[2] The AWEA map does get used a lot, though.  Part of that is probably that it shows up in Wikipedia's Wikimedia Commons, unencumbered by copyright.  An interesting feature of the full national map is that it doesn't show any additions in the Southeast part of the country, where wind resources are rather poor.

Sunday, August 3, 2014

TABOR Conspiracy Theory

I let myself believe in conspiracy theories on alternate Tuesdays; that'll be relevent in a moment.

TABOR -- the Colorado Taxpayers Bill of Rights -- added a section to the Colorado state constitution in 1992 that, among other things, said the state legislature couldn't pass tax increases, they could only refer such measures to the voters.  In 2011, a group of state legislators sued the State of Colorado, asserting that setting tax rates is a fundamental job of government, and that by denying the state legislature that power, the state constitution was in violation of the Guarantee Clause of the US Constitution.  If it's been a while since you read the Constitution, that's the sentence which requires every state to have "a republican form of government."

The conventional wisdom at the time was that the suit would be short-lived.  To borrow from the defense's summary, the federal court would promptly find that this fell under the Supreme Court's political-question doctrine, that the plaintiffs lacked standing, and that the case would be dismissed.  Things have not, so far, worked out that way.  The district court judge ruled that the plaintiffs did have standing; this case differed from the political-question precedents; and the arguments should be made at trial rather than in a preliminary hearing.  The defense appealed.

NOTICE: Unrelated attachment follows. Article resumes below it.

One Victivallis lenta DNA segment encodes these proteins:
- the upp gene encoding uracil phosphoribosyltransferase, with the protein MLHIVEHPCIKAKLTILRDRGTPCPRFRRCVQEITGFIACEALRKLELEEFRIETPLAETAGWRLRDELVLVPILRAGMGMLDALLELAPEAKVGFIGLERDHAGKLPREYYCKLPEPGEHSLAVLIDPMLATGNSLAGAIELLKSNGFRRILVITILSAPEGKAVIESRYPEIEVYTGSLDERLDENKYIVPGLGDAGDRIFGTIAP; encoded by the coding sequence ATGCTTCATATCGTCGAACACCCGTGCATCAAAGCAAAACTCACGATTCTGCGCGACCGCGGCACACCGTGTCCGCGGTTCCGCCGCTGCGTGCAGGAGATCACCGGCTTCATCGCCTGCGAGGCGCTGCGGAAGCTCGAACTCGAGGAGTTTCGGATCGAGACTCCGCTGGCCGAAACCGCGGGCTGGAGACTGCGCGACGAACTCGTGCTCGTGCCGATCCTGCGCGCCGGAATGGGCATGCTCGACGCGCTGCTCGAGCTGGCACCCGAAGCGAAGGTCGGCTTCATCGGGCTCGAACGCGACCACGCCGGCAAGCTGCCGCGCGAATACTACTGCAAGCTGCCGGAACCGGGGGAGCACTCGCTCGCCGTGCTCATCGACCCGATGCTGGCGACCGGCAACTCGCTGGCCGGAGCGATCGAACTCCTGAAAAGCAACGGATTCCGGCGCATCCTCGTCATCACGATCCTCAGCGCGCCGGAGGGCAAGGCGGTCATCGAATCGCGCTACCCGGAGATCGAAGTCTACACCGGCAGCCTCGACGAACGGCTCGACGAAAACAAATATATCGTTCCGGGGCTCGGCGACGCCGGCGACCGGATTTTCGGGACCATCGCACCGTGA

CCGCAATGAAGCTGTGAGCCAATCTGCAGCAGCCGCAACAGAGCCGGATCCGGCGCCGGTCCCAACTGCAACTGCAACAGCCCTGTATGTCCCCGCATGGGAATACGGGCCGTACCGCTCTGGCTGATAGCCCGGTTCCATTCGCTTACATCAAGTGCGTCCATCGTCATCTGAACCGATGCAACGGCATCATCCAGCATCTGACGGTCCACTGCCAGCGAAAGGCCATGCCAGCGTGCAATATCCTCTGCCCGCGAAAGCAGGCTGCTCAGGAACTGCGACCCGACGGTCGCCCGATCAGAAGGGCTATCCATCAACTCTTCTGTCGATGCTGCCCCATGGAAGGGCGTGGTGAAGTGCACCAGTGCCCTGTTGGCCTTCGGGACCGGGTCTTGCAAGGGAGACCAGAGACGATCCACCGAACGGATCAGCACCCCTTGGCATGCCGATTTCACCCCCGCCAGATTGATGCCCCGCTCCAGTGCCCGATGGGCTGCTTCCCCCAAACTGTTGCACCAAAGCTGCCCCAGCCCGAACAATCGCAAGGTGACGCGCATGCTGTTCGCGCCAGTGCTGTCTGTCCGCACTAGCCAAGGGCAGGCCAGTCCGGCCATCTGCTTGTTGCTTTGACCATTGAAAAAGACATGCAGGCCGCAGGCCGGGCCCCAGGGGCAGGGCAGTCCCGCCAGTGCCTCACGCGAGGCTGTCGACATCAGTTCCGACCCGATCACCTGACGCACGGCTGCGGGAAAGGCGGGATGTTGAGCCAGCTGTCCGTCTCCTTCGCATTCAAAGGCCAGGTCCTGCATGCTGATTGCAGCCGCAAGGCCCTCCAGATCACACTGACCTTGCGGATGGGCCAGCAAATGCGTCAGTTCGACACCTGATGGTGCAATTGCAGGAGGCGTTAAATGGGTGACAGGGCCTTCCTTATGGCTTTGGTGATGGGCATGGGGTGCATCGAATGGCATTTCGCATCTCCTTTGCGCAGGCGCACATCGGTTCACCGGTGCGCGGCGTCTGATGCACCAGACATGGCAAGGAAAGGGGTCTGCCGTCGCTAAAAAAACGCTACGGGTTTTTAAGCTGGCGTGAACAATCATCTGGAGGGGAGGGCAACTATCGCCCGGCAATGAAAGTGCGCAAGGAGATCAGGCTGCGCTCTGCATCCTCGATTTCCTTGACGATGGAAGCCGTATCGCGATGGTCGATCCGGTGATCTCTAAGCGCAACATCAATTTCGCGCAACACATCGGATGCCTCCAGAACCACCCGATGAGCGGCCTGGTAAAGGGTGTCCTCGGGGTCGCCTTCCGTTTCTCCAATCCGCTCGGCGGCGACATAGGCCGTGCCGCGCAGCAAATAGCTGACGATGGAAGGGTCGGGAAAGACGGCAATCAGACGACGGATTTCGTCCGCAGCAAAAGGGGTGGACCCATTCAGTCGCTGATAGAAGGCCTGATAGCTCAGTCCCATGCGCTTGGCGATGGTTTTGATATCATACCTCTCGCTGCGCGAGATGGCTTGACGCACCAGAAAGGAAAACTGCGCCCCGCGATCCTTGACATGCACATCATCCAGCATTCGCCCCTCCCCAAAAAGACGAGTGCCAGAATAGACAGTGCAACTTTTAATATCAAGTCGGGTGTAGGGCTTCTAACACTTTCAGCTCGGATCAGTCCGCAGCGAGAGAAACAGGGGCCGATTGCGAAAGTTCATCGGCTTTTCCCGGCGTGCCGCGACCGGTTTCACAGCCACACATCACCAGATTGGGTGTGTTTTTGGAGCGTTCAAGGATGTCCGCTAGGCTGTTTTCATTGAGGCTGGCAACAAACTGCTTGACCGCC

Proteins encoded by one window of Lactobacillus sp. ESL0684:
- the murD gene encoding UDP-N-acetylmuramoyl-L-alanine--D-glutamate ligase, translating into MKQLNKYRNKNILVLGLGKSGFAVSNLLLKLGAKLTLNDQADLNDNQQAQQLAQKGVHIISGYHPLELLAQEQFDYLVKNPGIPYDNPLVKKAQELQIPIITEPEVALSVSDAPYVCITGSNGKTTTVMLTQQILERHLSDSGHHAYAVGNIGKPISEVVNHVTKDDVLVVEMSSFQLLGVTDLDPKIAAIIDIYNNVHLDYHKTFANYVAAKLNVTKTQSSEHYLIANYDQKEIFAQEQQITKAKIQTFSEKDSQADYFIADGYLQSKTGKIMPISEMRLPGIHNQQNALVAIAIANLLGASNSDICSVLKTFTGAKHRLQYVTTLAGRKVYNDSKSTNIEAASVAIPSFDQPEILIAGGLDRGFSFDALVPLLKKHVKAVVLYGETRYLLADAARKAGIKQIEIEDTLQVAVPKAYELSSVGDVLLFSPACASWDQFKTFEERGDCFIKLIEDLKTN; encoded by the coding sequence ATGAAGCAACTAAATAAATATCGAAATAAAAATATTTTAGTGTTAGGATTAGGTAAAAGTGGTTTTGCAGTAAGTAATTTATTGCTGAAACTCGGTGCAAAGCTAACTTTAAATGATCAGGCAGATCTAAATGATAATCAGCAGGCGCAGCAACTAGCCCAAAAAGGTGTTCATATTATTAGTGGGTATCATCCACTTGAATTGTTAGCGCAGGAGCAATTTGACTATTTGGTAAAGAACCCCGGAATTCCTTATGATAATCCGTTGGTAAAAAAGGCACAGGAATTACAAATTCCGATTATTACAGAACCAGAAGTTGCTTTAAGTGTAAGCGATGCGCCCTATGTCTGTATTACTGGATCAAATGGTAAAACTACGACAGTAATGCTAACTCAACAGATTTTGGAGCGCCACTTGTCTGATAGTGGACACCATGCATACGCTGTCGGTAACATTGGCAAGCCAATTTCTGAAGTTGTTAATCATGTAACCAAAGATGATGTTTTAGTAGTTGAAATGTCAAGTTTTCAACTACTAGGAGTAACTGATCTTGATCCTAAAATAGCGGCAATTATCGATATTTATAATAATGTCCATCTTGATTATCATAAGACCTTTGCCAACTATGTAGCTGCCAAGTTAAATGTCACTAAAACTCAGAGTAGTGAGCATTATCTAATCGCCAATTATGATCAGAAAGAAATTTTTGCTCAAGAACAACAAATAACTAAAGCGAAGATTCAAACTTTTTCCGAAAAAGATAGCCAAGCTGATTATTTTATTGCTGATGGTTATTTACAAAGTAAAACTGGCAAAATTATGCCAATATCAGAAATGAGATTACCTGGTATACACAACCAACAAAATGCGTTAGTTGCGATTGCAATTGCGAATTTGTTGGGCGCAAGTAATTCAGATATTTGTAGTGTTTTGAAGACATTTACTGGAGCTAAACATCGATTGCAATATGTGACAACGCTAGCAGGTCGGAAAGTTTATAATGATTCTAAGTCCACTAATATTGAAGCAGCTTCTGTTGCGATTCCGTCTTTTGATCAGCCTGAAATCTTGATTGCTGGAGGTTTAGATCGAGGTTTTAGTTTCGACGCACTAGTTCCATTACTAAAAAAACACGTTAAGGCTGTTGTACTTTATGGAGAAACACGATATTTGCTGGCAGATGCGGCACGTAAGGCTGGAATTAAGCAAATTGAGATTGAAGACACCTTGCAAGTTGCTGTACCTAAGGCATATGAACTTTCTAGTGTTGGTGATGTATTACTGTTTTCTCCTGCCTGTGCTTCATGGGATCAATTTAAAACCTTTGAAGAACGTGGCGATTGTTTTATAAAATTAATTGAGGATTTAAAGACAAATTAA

A three-judge panel of the federal appeals court, arguing de novo, ruled the same way: sufficiently different from the precedents, plaintiffs had standing, and ordered the case returned to district court for trial.  The defense appealed to the entire court for a rehearing.  This past Tuesday, I read that the full appeals court declined to rehear the case, thereby affirming the ruling by the three-judge panel.  Presumably, the defense will now appeal to the Supreme Court, so it will be at least a few months before anything interesting can happen.  The quickest would be if the Supremes declined to hear the appeal, in which case the district court would schedule a trial date; the wheels of justice do grind slowly.

My impression is that the defense has been poorly prepared throughout.  That they were assuming that "political question, no standing, case dismissed" alone would carry the day.  When I read about the latest development, I was struck by the possibility that this was intentional and not just a matter of overconfidence.  Both parties have found themselves tied in knots by TABOR when they controlled the legislature following a recession: the Republicans following the 2000-01 recession, and the Democrats following the one in 2007-09.  The single-subject amendment to the Colorado constitution in 1994 makes it unlikely that TABOR could be removed in its entirety; it would have to be cleared a bit at a time (some experts think as many as 20 separate amendments would be necessary under the current rules).  "What," I thought on Tuesday, "if the secret plan is to lose the TABOR lawsuit and let the federal courts accomplish what the politicians can't?"

Nah, that's too crazy even for me on a Tuesday.